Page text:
A simple example: on day 3 or 4, all the sitting was really getting to me and my back, neck, shoulders and chest were so full of tension and pain I could hardly draw a breath. My mind was resisting and rebelling majorly, I was so identified with the pain, I almost felt like I was trapped inside it, and I really didn’t think I could keep sitting. At some point however, something clicked and I realised that I could watch the pain impartially without reacting mentally with resistance, and without “taking it personally”. And then a strange thing happened…the pain was still there, but it was as if my consciousness drew right back so that it was almost as if I was just watching the pain on a screen (if that makes sense!), like it was happening yes, but it wasn’t happening to me…and I felt completely calm and at peace. I wasn’t identified with the pain anymore, it wasn’t really happening to “me”, because after all, at the subtlest level, who am I but simply awareness? I could still feel it, but it no longer bothered me – I experienced equanimity in the midst of pain.
At other times the sensations in my body were very peaceful and blissful, and I observed my mind attaching and clinging to them…wanting them to last, which is of course another form of suffering and resisting what is. The constant changing of sensations really does teach you at a visceral level about impermanence and equanimity…whether pleasant or unpleasant, all sensations (indeed everything in life) arise and pass away, but we suffer when we resist this natural fact of life by trying to reject the unpleasant and hold onto the pleasant. Peace of mind is possible with the so-called “good” and the “bad” if we can just surrender to, and accept what is.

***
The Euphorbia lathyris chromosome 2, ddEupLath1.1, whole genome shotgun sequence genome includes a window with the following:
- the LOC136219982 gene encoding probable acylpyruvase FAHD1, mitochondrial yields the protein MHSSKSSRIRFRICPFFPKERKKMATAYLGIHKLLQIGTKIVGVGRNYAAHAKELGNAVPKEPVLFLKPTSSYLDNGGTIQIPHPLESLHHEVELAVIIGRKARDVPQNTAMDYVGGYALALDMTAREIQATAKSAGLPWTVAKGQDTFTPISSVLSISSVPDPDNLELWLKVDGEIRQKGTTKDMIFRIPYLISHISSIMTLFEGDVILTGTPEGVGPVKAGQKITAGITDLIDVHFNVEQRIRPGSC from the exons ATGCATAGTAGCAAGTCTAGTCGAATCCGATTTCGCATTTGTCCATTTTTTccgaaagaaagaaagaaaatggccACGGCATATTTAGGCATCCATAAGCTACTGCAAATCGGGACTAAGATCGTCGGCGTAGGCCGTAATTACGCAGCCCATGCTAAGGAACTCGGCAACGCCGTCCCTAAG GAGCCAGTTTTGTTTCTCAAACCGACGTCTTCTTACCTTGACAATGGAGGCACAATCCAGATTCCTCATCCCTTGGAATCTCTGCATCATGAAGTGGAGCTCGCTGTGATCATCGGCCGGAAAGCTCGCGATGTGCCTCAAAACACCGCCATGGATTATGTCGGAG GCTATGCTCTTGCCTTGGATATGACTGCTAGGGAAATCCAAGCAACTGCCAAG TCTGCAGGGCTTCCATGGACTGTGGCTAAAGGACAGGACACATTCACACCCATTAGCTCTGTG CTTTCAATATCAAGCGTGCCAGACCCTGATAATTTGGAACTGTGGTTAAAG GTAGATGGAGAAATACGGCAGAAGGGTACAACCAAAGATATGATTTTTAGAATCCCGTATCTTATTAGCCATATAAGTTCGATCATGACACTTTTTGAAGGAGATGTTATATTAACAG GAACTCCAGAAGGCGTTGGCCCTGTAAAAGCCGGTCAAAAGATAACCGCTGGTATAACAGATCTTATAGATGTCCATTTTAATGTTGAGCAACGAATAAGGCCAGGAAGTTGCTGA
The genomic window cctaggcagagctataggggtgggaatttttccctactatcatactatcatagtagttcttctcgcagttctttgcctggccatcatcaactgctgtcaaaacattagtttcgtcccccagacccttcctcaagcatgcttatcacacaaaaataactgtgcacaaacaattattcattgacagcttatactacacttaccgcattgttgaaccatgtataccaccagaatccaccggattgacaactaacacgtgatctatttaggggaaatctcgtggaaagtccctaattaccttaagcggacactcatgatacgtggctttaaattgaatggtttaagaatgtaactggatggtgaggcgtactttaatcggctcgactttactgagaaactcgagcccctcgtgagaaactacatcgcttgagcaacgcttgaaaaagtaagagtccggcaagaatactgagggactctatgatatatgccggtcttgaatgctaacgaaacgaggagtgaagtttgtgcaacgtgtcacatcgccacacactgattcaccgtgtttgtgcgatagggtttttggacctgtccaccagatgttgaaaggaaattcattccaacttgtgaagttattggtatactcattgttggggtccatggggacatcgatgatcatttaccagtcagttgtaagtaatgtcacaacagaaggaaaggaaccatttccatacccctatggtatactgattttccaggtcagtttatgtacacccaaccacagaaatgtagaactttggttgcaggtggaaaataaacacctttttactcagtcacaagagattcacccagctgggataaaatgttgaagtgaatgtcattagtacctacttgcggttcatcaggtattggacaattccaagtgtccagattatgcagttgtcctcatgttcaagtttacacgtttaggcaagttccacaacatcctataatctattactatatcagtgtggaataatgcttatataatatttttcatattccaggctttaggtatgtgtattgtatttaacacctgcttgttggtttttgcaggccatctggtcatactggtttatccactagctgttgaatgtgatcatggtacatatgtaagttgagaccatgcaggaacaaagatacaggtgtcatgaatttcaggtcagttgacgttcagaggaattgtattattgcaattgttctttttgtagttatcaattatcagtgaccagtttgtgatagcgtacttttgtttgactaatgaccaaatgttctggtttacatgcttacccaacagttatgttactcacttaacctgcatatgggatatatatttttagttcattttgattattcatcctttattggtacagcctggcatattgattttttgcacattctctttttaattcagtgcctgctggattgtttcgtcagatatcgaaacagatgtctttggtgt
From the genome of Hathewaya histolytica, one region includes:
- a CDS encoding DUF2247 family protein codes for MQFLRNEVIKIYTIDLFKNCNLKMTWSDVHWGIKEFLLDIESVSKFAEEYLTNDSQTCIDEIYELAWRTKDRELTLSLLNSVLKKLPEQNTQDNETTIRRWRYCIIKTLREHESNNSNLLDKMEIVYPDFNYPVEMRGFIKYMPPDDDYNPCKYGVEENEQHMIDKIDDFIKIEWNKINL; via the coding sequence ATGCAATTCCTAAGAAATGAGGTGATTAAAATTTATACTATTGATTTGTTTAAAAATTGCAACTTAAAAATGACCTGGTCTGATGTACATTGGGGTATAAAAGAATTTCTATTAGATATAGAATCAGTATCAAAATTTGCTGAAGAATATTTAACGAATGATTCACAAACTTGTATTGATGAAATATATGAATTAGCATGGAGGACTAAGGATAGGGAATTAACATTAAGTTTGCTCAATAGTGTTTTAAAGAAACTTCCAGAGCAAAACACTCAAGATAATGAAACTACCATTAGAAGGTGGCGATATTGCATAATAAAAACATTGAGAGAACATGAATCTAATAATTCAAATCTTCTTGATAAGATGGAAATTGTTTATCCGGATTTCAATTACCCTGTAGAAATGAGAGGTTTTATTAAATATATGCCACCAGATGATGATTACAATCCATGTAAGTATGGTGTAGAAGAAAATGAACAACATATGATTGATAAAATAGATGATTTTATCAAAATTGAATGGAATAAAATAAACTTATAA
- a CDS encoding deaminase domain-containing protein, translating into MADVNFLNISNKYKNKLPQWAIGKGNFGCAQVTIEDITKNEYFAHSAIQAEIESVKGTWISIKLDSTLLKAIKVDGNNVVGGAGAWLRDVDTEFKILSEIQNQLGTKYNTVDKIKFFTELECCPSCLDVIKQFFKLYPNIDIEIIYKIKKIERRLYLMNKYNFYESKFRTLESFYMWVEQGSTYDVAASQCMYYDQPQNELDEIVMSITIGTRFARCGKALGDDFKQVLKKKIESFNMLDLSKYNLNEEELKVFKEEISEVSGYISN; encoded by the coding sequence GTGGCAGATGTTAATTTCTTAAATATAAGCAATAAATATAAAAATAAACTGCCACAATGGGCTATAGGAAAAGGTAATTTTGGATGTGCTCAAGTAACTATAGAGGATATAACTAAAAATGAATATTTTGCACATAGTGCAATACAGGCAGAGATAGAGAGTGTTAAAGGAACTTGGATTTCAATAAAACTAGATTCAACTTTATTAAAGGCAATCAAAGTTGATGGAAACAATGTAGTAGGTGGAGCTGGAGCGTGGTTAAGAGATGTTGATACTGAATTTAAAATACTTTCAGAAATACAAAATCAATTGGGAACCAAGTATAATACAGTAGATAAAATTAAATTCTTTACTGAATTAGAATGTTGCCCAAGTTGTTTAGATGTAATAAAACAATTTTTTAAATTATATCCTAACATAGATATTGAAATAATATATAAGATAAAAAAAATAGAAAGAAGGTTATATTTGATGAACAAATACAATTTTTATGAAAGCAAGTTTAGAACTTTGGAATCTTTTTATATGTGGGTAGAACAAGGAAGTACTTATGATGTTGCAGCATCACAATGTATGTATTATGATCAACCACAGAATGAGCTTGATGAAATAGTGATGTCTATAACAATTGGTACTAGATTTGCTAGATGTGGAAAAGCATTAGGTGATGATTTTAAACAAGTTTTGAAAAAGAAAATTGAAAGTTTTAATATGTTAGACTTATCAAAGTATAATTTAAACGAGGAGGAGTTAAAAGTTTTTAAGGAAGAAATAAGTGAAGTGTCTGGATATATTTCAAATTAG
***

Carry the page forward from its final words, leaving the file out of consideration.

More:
But let me get one thing straight – it’s not like you figure out how to be equanimous and then it’s all smooth sailing from there…(which I naively thought on day 4…ha ha, pride does go before a fall!) The technique brings up old unresolved samskaras, physical/emotional blocks from old resistances we have been carrying. If you are familiar with Eckhart Tolle’s description of the pain-body, well, that gets activated big time. Goenka called it “passing through storms”, and all sorts of repressed stuff comes up and your mind can become pretty crazy and out of control as you continue with your old habits of resistance.
My Big Freak-Out on Day 6…